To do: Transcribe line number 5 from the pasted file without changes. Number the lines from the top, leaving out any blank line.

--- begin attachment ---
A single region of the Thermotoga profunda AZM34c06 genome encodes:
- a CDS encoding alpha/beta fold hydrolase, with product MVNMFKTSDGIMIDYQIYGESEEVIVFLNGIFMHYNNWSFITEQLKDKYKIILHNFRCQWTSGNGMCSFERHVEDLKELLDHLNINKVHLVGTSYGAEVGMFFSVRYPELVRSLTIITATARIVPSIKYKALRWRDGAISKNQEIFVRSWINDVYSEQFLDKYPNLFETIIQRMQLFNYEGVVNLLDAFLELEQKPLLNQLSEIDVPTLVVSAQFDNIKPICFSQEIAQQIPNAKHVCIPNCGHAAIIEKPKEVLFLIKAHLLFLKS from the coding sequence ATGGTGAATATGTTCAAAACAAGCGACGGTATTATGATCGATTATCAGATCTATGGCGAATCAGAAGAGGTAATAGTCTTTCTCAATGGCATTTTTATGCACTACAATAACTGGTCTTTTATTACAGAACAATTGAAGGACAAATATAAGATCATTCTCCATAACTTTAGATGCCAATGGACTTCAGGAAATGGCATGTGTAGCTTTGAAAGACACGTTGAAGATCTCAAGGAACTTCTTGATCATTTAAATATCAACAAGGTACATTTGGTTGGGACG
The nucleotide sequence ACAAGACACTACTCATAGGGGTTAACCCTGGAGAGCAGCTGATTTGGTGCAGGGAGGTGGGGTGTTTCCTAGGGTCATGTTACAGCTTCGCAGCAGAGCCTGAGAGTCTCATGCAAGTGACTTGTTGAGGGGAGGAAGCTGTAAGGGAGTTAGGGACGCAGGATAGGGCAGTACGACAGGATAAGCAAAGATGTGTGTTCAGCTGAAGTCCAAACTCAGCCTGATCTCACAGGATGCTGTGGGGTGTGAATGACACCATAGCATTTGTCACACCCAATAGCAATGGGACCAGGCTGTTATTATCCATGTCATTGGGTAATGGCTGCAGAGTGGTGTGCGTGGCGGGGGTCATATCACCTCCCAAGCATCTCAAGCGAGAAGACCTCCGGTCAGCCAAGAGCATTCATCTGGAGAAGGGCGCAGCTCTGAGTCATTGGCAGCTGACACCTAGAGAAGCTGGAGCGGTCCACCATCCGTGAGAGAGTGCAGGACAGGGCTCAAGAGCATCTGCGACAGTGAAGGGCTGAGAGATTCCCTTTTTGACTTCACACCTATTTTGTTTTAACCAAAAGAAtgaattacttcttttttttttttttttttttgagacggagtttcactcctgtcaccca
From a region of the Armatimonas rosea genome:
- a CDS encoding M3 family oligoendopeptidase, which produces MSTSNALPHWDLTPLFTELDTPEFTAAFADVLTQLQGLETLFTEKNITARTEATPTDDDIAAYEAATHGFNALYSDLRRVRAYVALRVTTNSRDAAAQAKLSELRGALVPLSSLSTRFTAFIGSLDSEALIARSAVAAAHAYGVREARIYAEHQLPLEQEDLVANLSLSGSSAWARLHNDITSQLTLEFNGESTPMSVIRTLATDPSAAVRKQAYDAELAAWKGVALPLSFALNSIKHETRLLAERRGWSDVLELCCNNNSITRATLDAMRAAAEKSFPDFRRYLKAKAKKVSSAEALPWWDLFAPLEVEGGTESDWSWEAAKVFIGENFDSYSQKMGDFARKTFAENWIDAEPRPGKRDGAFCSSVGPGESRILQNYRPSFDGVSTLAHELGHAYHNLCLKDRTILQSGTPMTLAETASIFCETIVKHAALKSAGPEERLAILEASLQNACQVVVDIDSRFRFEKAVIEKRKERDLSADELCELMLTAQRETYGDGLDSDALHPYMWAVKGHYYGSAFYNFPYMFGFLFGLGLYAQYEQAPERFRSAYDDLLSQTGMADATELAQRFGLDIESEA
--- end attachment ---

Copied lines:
- a CDS encoding M3 family oligoendopeptidase, which produces MSTSNALPHWDLTPLFTELDTPEFTAAFADVLTQLQGLETLFTEKNITARTEATPTDDDIAAYEAATHGFNALYSDLRRVRAYVALRVTTNSRDAAAQAKLSELRGALVPLSSLSTRFTAFIGSLDSEALIARSAVAAAHAYGVREARIYAEHQLPLEQEDLVANLSLSGSSAWARLHNDITSQLTLEFNGESTPMSVIRTLATDPSAAVRKQAYDAELAAWKGVALPLSFALNSIKHETRLLAERRGWSDVLELCCNNNSITRATLDAMRAAAEKSFPDFRRYLKAKAKKVSSAEALPWWDLFAPLEVEGGTESDWSWEAAKVFIGENFDSYSQKMGDFARKTFAENWIDAEPRPGKRDGAFCSSVGPGESRILQNYRPSFDGVSTLAHELGHAYHNLCLKDRTILQSGTPMTLAETASIFCETIVKHAALKSAGPEERLAILEASLQNACQVVVDIDSRFRFEKAVIEKRKERDLSADELCELMLTAQRETYGDGLDSDALHPYMWAVKGHYYGSAFYNFPYMFGFLFGLGLYAQYEQAPERFRSAYDDLLSQTGMADATELAQRFGLDIESEA